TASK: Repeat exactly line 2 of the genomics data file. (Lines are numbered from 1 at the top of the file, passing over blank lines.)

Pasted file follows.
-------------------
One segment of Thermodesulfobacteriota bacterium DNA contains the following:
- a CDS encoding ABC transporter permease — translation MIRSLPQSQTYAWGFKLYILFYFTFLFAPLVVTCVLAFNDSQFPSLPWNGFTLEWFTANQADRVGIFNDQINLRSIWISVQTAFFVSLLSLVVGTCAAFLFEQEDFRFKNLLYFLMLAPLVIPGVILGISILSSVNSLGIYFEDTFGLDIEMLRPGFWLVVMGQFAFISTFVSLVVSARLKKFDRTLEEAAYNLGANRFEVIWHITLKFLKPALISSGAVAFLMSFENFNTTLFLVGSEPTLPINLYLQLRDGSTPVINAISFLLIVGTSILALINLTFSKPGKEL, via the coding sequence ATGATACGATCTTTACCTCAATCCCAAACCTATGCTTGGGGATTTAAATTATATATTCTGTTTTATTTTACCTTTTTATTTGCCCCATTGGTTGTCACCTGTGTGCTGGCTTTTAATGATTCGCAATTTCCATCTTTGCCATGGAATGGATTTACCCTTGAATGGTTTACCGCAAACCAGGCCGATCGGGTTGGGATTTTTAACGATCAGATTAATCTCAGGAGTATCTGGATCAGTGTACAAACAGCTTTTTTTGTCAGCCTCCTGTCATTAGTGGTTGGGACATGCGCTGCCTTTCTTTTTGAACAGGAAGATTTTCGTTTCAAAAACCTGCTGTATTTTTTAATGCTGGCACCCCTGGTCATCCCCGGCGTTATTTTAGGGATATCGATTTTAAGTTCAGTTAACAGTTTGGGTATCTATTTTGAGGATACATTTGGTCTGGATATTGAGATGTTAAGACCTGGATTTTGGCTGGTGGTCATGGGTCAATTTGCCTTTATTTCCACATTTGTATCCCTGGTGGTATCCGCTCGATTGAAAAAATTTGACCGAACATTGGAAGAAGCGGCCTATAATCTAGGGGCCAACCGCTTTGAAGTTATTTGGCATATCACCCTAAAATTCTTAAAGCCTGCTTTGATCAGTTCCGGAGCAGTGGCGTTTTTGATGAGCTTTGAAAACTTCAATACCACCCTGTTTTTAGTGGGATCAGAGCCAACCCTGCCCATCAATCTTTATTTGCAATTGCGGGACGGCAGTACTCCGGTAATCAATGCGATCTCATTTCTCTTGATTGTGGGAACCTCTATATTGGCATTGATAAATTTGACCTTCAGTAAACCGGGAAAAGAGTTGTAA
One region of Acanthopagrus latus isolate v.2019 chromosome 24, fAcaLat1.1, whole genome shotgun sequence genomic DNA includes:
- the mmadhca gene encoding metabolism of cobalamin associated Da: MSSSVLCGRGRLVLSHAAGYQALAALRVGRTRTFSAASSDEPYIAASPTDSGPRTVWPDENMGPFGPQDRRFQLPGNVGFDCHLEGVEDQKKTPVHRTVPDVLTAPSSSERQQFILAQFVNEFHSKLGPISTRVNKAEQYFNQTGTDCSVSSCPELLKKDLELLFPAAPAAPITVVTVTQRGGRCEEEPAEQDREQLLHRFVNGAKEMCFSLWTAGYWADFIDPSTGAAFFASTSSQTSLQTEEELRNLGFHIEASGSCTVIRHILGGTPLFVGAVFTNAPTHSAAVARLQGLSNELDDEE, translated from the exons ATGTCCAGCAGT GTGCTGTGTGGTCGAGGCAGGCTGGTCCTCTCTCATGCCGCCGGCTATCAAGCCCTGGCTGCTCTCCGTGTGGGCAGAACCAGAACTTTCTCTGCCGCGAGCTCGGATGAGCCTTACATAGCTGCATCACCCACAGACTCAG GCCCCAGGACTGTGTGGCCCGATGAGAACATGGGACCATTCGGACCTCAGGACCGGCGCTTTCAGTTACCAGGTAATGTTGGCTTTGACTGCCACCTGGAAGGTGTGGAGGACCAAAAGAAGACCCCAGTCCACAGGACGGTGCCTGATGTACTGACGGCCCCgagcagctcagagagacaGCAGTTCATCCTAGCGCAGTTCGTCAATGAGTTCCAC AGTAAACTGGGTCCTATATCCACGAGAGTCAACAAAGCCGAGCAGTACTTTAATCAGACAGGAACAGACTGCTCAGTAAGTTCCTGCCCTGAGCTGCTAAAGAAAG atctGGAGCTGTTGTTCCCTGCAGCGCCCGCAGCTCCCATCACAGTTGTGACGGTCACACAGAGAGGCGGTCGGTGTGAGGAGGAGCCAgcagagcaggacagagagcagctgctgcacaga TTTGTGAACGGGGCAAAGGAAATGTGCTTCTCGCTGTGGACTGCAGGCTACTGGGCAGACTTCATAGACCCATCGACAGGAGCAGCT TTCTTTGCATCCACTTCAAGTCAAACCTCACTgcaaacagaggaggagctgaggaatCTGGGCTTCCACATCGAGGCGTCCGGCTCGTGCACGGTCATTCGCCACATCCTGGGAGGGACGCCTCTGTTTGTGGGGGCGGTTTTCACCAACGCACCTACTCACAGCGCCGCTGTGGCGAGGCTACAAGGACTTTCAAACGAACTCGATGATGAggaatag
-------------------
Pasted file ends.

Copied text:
- a CDS encoding ABC transporter permease — translation MIRSLPQSQTYAWGFKLYILFYFTFLFAPLVVTCVLAFNDSQFPSLPWNGFTLEWFTANQADRVGIFNDQINLRSIWISVQTAFFVSLLSLVVGTCAAFLFEQEDFRFKNLLYFLMLAPLVIPGVILGISILSSVNSLGIYFEDTFGLDIEMLRPGFWLVVMGQFAFISTFVSLVVSARLKKFDRTLEEAAYNLGANRFEVIWHITLKFLKPALISSGAVAFLMSFENFNTTLFLVGSEPTLPINLYLQLRDGSTPVINAISFLLIVGTSILALINLTFSKPGKEL, via the coding sequence ATGATACGATCTTTACCTCAATCCCAAACCTATGCTTGGGGATTTAAATTATATATTCTGTTTTATTTTACCTTTTTATTTGCCCCATTGGTTGTCACCTGTGTGCTGGCTTTTAATGATTCGCAATTTCCATCTTTGCCATGGAATGGATTTACCCTTGAATGGTTTACCGCAAACCAGGCCGATCGGGTTGGGATTTTTAACGATCAGATTAATCTCAGGAGTATCTGGATCAGTGTACAAACAGCTTTTTTTGTCAGCCTCCTGTCATTAGTGGTTGGGACATGCGCTGCCTTTCTTTTTGAACAGGAAGATTTTCGTTTCAAAAACCTGCTGTATTTTTTAATGCTGGCACCCCTGGTCATCCCCGGCGTTATTTTAGGGATATCGATTTTAAGTTCAGTTAACAGTTTGGGTATCTATTTTGAGGATACATTTGGTCTGGATATTGAGATGTTAAGACCTGGATTTTGGCTGGTGGTCATGGGTCAATTTGCCTTTATTTCCACATTTGTATCCCTGGTGGTATCCGCTCGATTGAAAAAATTTGACCGAACATTGGAAGAAGCGGCCTATAATCTAGGGGCCAACCGCTTTGAAGTTATTTGGCATATCACCCTAAAATTCTTAAAGCCTGCTTTGATCAGTTCCGGAGCAGTGGCGTTTTTGATGAGCTTTGAAAACTTCAATACCACCCTGTTTTTAGTGGGATCAGAGCCAACCCTGCCCATCAATCTTTATTTGCAATTGCGGGACGGCAGTACTCCGGTAATCAATGCGATCTCATTTCTCTTGATTGTGGGAACCTCTATATTGGCATTGATAAATTTGACCTTCAGTAAACCGGGAAAAGAGTTGTAA